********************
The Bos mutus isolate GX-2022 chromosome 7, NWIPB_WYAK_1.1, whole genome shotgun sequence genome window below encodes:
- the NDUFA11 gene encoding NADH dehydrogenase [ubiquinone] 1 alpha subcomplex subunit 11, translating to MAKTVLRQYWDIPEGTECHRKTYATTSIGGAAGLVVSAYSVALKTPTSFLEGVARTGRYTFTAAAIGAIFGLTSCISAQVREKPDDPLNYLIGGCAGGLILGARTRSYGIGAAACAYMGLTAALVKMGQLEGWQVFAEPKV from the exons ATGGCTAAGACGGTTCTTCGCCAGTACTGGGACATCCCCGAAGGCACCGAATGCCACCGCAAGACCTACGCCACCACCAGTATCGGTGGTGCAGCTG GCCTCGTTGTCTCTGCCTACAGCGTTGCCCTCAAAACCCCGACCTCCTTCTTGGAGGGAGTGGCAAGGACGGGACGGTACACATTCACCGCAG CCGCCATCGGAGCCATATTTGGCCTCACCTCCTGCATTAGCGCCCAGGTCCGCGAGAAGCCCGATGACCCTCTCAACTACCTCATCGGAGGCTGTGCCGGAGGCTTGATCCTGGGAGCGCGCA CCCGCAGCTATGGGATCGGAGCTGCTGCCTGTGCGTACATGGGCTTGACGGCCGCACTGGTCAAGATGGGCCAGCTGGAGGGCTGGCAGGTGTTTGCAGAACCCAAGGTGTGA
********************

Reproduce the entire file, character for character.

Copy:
The Bos mutus isolate GX-2022 chromosome 7, NWIPB_WYAK_1.1, whole genome shotgun sequence genome window below encodes:
- the NDUFA11 gene encoding NADH dehydrogenase [ubiquinone] 1 alpha subcomplex subunit 11, translating to MAKTVLRQYWDIPEGTECHRKTYATTSIGGAAGLVVSAYSVALKTPTSFLEGVARTGRYTFTAAAIGAIFGLTSCISAQVREKPDDPLNYLIGGCAGGLILGARTRSYGIGAAACAYMGLTAALVKMGQLEGWQVFAEPKV from the exons ATGGCTAAGACGGTTCTTCGCCAGTACTGGGACATCCCCGAAGGCACCGAATGCCACCGCAAGACCTACGCCACCACCAGTATCGGTGGTGCAGCTG GCCTCGTTGTCTCTGCCTACAGCGTTGCCCTCAAAACCCCGACCTCCTTCTTGGAGGGAGTGGCAAGGACGGGACGGTACACATTCACCGCAG CCGCCATCGGAGCCATATTTGGCCTCACCTCCTGCATTAGCGCCCAGGTCCGCGAGAAGCCCGATGACCCTCTCAACTACCTCATCGGAGGCTGTGCCGGAGGCTTGATCCTGGGAGCGCGCA CCCGCAGCTATGGGATCGGAGCTGCTGCCTGTGCGTACATGGGCTTGACGGCCGCACTGGTCAAGATGGGCCAGCTGGAGGGCTGGCAGGTGTTTGCAGAACCCAAGGTGTGA